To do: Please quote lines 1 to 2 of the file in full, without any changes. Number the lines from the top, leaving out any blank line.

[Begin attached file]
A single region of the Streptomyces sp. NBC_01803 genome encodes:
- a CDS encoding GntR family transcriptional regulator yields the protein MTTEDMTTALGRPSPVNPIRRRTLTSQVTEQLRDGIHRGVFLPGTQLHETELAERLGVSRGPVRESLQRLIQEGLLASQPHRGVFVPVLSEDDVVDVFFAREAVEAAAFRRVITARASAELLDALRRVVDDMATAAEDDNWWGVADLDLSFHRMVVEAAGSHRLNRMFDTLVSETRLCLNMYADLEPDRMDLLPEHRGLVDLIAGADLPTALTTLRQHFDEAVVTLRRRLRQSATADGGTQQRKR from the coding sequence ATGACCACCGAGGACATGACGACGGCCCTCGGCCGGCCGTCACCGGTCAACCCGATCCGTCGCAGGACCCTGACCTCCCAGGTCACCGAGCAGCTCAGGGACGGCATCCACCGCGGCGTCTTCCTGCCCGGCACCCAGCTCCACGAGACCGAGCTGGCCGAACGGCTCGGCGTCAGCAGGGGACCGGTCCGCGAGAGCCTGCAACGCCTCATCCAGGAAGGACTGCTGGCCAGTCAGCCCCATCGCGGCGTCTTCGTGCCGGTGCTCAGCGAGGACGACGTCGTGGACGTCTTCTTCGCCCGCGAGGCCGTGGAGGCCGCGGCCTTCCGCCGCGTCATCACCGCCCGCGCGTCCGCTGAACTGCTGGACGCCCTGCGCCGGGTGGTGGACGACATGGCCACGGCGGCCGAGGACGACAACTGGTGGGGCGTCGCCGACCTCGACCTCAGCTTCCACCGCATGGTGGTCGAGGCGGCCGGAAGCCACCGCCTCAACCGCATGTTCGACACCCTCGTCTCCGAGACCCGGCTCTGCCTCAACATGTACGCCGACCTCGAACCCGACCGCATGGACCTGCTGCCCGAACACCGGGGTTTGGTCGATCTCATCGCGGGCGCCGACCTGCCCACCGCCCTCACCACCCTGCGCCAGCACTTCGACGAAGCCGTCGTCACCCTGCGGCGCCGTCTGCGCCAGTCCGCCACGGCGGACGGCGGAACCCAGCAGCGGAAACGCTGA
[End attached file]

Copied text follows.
A single region of the Streptomyces sp. NBC_01803 genome encodes:
- a CDS encoding GntR family transcriptional regulator yields the protein MTTEDMTTALGRPSPVNPIRRRTLTSQVTEQLRDGIHRGVFLPGTQLHETELAERLGVSRGPVRESLQRLIQEGLLASQPHRGVFVPVLSEDDVVDVFFAREAVEAAAFRRVITARASAELLDALRRVVDDMATAAEDDNWWGVADLDLSFHRMVVEAAGSHRLNRMFDTLVSETRLCLNMYADLEPDRMDLLPEHRGLVDLIAGADLPTALTTLRQHFDEAVVTLRRRLRQSATADGGTQQRKR from the coding sequence ATGACCACCGAGGACATGACGACGGCCCTCGGCCGGCCGTCACCGGTCAACCCGATCCGTCGCAGGACCCTGACCTCCCAGGTCACCGAGCAGCTCAGGGACGGCATCCACCGCGGCGTCTTCCTGCCCGGCACCCAGCTCCACGAGACCGAGCTGGCCGAACGGCTCGGCGTCAGCAGGGGACCGGTCCGCGAGAGCCTGCAACGCCTCATCCAGGAAGGACTGCTGGCCAGTCAGCCCCATCGCGGCGTCTTCGTGCCGGTGCTCAGCGAGGACGACGTCGTGGACGTCTTCTTCGCCCGCGAGGCCGTGGAGGCCGCGGCCTTCCGCCGCGTCATCACCGCCCGCGCGTCCGCTGAACTGCTGGACGCCCTGCGCCGGGTGGTGGACGACATGGCCACGGCGGCCGAGGACGACAACTGGTGGGGCGTCGCCGACCTCGACCTCAGCTTCCACCGCATGGTGGTCGAGGCGGCCGGAAGCCACCGCCTCAACCGCATGTTCGACACCCTCGTCTCCGAGACCCGGCTCTGCCTCAACATGTACGCCGACCTCGAACCCGACCGCATGGACCTGCTGCCCGAACACCGGGGTTTGGTCGATCTCATCGCGGGCGCCGACCTGCCCACCGCCCTCACCACCCTGCGCCAGCACTTCGACGAAGCCGTCGTCACCCTGCGGCGCCGTCTGCGCCAGTCCGCCACGGCGGACGGCGGAACCCAGCAGCGGAAACGCTGA